After I had gone public about my own marriage with fiction, I gave an invited lecture in Los Angeles and then was fortuitously sent a short story by my long-time correspondent Charles Johnson, former editor for the Fiction Collective, a writers' cooperative. Johnson (who also has a PhD in philosophy) began sending me short stories about key moments in the lives of various philosophers. I was particularly taken with the one about Plato being confronted by a Cynic who grilled him on the Theory of Forms by asking about the form of emptiness inside his drinking cup.

I was struck by the genius of Johnson's story and began rereading the other stories he had sent me. Gradually, it came to me that these stories also portrayed the marriage of fiction and philosophy in a very accessible way that could help students and interested readers find a way into philosophy that was previously blocked. Johnson had had his own journey with fiction and philosophy from Faith and the Good Thing (1974) to Oxherding Tale (1982) to Middle Passage (1990) (winner of the National Book Award) and Dreamer (1998) (with lots of direct logical discourse and cartooning efforts thrown in).

What if we could create a book that encouraged the courting of both with enthusiasm? This would change the view of those philosophers who were interested only in making claims through the analysis of language, logic and science.

We are not averse to claims made via analytic language, logic and science. It is the "only" that causes problems. Why couldn't it be just as philosophically legitimate to make claims via fiction? This question prompted a rethinking of the arena of philosophical exploration.

Our approach would be different. We would present traditional direct logical presentations alongside presentations of fiction - the short stories that Johnson had written and the ones that I was about to write. Further, we would offer two modes of legitimate philosophical response - logical and fictive. This creates four possibilities: direct logical text with direct logical response; direct logical text with fictive response; fictive text with direct logical response; and fictive text with fictive response.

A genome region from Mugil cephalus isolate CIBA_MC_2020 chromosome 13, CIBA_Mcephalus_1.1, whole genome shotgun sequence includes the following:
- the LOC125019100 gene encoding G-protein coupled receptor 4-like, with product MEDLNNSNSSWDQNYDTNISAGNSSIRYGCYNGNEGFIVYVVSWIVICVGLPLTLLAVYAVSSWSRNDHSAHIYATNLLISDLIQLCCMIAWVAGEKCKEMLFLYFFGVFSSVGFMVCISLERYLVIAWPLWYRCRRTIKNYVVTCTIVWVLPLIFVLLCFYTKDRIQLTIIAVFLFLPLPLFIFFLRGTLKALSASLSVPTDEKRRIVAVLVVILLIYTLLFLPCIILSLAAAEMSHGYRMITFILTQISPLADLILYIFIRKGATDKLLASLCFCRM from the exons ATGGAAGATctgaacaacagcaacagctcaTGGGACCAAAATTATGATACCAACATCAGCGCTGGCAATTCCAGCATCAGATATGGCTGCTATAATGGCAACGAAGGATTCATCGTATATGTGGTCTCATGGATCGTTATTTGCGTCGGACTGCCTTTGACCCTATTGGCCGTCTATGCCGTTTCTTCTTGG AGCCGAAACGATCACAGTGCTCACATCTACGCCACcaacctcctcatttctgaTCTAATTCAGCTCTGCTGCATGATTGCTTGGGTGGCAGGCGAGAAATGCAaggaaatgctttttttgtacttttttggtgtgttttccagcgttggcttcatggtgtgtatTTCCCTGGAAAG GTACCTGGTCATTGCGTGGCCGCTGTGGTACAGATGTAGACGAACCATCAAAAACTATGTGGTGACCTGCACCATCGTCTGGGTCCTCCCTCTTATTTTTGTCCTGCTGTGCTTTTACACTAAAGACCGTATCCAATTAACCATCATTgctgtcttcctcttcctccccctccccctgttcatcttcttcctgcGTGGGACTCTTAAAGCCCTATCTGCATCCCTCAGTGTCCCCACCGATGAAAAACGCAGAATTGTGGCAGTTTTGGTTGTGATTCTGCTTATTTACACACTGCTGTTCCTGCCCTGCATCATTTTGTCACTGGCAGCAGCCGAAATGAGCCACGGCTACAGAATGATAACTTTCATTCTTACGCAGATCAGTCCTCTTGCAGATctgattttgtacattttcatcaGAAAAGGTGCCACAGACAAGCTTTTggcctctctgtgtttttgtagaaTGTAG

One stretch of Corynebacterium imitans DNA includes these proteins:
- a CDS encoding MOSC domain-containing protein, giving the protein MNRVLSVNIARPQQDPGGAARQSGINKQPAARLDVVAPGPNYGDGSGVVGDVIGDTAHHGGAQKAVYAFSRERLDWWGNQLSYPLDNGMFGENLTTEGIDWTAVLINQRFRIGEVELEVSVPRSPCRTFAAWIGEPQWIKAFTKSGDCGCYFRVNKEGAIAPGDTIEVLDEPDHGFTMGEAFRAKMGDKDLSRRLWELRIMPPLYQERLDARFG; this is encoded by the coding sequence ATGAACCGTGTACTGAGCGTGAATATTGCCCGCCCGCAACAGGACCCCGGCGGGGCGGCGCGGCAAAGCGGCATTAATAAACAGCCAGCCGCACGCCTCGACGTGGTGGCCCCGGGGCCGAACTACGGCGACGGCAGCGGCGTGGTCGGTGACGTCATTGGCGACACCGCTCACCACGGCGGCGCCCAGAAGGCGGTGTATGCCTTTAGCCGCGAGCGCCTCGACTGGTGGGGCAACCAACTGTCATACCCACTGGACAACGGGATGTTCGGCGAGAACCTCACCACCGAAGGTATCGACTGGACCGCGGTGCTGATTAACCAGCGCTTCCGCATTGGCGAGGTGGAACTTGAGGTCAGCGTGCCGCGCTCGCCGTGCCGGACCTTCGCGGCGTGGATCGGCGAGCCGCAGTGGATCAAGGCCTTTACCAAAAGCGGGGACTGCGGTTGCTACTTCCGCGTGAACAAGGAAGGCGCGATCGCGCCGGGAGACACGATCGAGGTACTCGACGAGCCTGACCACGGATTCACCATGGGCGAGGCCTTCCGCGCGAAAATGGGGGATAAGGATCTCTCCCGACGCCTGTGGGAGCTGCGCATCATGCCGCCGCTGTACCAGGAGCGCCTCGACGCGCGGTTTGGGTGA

Since this was quite a different way to introduce people to philosophy, I decided to create an empirical study including students at various sorts of institutions (Brown University, the George Washington University, Youngstown State University, Marymount University and St Mary's College of Maryland in the US and Charles Sturt University in Australia).

Students were given a short story that made a claim along the lines of the course they were taking and then asked to respond to a set of questions on how effective the fiction was at engaging them in the themes of the course. The findings of the study show convincingly that students actually celebrate the marriage of fiction and philosophy: it opens for them different vistas compared with traditional direct discourse alone.

Johnson and I felt vindicated. Our courtship with those enticing Sirens who stood on different cliffs was not in vain. Unlike Odysseus, we never stoppered our ears nor chained ourselves to the mast, but instead we ventured forth together to merge these two alluring messages: fiction and philosophy. And if we have been successful, then others will have a ticket for a romantic voyage that can allow them to see new places through a rich perspective of intellectual inclusion.